New Delhi, India, Sep 30, 2019 / 02:05 pm (CNA).- A religious sister with the Missionaries of Charity has been released on bail 15 months after her arrest. She is accused of cooperating with the sale of a child from a home for unwed mothers, although her supporter argue that she was coerced into confessing.
Sister Concelia Baxla, 62, was arrested in July 2018, along with Anima Indwar, an employee at the Nirmal Hriday home in Ranchi.
Sr. Concelia was released Sept. 27 on a 10,000 rupee bail, the equivalent of $150, and two sureties of the same amount, ucanews reports. The sister was also instructed to leave her passport at the court.
The religious sister, who suffers from diabetes, had been denied bail twice previously – once last October on the grounds that her release could interfere with the investigation into her congregation, and again in January because charges had not yet been pressed, according to ucanews.
Her lawyer argued that Sr. Concelia should be granted bail because she is not facing direct charges, and noted that Indwar was granted bail shortly after her initial arrest.
Sr. Concelia had been sister-in-charge of the unwed mothers section at the home since June 2017. Indwar was entrusted with escorting the unwed mothers, their babies, and their guardians to hospital and to the Child Welfare Committee office when the religious sisters were engaged with other duties.
Police said a couple reportedly paid 120,000 rupees ($1,760 USD) to Indwar for a baby from the home. The couple complained that Indwar took their money in exchange for a child, and that she later took the child back from them without returning money.
Initial reports suggested that three other infants may also have been sold.
Indwar has admitted that she sold children. Sr. Concelia said that she found out about the sale later, after a baby was missing during a Child Welfare Committee check. The sister says she informed authorities and that she did not take any money from the sale.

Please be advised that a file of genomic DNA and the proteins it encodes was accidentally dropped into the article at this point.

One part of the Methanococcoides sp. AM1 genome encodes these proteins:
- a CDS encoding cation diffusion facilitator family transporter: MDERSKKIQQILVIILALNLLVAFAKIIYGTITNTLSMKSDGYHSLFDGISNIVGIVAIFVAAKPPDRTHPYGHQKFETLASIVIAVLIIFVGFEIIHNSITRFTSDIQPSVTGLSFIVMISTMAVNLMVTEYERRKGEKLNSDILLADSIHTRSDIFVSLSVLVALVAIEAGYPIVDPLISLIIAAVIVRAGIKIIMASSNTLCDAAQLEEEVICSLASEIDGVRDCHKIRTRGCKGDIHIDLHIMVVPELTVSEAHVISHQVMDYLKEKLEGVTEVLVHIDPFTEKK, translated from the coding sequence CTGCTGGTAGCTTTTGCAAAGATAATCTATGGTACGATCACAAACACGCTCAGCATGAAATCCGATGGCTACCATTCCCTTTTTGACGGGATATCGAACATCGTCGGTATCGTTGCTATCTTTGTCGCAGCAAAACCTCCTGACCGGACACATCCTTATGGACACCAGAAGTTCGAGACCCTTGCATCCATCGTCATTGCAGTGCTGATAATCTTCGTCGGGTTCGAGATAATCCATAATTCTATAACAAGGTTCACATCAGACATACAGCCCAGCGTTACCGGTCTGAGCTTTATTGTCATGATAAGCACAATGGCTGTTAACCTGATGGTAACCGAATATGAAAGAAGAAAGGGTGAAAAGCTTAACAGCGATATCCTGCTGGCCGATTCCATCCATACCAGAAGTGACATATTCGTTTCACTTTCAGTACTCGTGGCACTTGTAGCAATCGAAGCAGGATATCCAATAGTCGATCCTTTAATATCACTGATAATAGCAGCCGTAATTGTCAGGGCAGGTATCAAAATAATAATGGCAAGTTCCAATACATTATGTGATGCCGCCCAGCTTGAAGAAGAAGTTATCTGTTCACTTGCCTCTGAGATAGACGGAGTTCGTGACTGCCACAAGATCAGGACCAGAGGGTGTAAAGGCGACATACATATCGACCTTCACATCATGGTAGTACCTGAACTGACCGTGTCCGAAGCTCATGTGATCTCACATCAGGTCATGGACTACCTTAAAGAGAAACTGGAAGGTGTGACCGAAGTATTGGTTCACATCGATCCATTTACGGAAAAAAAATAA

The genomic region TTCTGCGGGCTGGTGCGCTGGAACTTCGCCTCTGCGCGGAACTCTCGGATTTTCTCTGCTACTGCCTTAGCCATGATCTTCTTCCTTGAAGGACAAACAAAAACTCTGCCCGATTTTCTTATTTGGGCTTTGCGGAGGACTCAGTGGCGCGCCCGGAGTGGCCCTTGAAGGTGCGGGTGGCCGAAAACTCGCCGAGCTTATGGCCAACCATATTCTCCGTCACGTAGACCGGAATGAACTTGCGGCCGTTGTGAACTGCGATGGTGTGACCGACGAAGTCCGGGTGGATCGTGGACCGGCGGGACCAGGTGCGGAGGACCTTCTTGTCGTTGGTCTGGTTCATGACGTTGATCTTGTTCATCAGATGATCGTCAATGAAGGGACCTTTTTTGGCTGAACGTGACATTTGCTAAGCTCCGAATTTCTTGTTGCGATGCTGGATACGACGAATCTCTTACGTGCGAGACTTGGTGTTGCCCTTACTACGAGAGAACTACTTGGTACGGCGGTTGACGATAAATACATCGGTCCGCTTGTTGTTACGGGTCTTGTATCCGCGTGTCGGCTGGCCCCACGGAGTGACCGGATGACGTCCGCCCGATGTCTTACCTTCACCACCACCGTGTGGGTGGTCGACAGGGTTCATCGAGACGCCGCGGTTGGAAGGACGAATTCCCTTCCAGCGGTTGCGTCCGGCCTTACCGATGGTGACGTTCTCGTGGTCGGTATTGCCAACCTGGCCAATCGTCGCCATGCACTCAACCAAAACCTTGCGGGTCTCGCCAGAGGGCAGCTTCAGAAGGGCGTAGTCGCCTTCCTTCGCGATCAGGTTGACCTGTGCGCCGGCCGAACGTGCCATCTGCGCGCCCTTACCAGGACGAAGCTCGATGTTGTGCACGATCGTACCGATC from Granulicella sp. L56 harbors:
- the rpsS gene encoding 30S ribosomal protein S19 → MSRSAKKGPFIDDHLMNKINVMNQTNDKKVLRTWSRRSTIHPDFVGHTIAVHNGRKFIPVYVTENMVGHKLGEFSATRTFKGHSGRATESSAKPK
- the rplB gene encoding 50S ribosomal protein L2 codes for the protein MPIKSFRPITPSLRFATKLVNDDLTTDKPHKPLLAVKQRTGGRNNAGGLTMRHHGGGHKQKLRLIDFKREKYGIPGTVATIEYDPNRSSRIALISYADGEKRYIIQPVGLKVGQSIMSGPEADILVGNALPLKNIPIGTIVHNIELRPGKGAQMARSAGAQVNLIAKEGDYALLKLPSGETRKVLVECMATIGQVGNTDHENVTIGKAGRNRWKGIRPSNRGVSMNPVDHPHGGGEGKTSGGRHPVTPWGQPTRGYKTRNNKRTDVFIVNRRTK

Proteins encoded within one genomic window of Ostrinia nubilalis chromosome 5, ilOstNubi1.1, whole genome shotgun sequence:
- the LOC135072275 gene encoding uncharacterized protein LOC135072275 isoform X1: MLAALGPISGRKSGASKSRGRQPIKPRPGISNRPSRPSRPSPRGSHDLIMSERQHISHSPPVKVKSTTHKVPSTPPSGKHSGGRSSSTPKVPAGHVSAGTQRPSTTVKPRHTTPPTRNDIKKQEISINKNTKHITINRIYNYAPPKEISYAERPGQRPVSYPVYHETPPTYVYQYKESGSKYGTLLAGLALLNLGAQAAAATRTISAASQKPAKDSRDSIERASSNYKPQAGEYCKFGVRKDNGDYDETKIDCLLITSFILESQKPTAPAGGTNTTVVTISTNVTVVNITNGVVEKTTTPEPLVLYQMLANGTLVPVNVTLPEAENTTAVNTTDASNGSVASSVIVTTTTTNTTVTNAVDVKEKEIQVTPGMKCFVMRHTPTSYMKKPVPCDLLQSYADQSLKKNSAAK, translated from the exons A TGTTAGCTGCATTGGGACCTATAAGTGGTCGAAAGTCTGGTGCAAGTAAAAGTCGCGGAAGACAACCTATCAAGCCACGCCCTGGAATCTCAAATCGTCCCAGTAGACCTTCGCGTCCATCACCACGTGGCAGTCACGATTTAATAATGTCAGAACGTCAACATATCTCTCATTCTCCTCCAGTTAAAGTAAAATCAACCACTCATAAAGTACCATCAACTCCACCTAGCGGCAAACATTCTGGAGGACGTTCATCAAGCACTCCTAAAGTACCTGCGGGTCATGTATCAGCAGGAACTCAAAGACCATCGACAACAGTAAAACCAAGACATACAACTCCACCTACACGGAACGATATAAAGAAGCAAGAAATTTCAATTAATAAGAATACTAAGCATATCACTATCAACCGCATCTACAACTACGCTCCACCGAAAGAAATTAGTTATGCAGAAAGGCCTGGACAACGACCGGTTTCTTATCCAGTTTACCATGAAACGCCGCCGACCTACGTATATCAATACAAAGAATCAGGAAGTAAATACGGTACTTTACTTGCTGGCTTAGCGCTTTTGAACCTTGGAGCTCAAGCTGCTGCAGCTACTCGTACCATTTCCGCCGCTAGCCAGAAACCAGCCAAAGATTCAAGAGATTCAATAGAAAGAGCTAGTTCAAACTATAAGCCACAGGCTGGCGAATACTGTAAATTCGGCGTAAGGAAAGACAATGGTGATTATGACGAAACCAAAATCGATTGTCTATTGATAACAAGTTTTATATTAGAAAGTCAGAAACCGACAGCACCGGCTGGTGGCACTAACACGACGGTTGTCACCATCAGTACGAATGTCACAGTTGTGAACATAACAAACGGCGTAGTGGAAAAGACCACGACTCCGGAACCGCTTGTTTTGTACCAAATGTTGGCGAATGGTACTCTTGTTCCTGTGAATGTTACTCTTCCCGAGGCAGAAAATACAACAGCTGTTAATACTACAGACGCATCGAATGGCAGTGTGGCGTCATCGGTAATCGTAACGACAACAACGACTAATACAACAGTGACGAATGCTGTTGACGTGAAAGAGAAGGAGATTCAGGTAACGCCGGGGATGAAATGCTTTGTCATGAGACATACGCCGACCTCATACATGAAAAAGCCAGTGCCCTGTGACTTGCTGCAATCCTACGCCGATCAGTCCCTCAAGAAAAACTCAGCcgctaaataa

A police source said that Indwar provided to police a handwritten note from Sr. Concelia asking Indwar to take the blame on herself, Matters India reports.
Sr. Concelia's defenders, including the bishops of India, are asking whether she was an accomplice, or the victim of a coerced confession.
Bishop Theodore Mascarenhas, Auxiliary Bishop of Ranchi, said shortly after the arrest that Sr. Concelia’s lawyer was only permitted to meet with her for 10 minutes, during which time, she said she was forced by police to give her statement, according to the Hindustan Times.
Sister Mary Prema Pierick, superior general of the Missionaries of Charity, said in July 2018 that the congregation was “deeply saddened and grieved” by news of the alleged sale, adding that they were coopering fully with the investigation.
However, a spokesperson for the Missionaries of Charity said that the order stopped dealing with child adoption in India back in 2015.
The Albanian-born Mother Teresa founded the Missionaries of Charity in Kolkata in 1950. She was awarded the Nobel Peace Prize in 1979, and canonized in 2016. There are now 5,167 Missionaries of Charity sisters, both active and contemplative, around the world. The order has 244 houses in India.
In addition to the vows of chastity, poverty, and obedience, members of the Missionaries of Charity take a fourth vow pledging “wholehearted free service to the poorest of the poor.”
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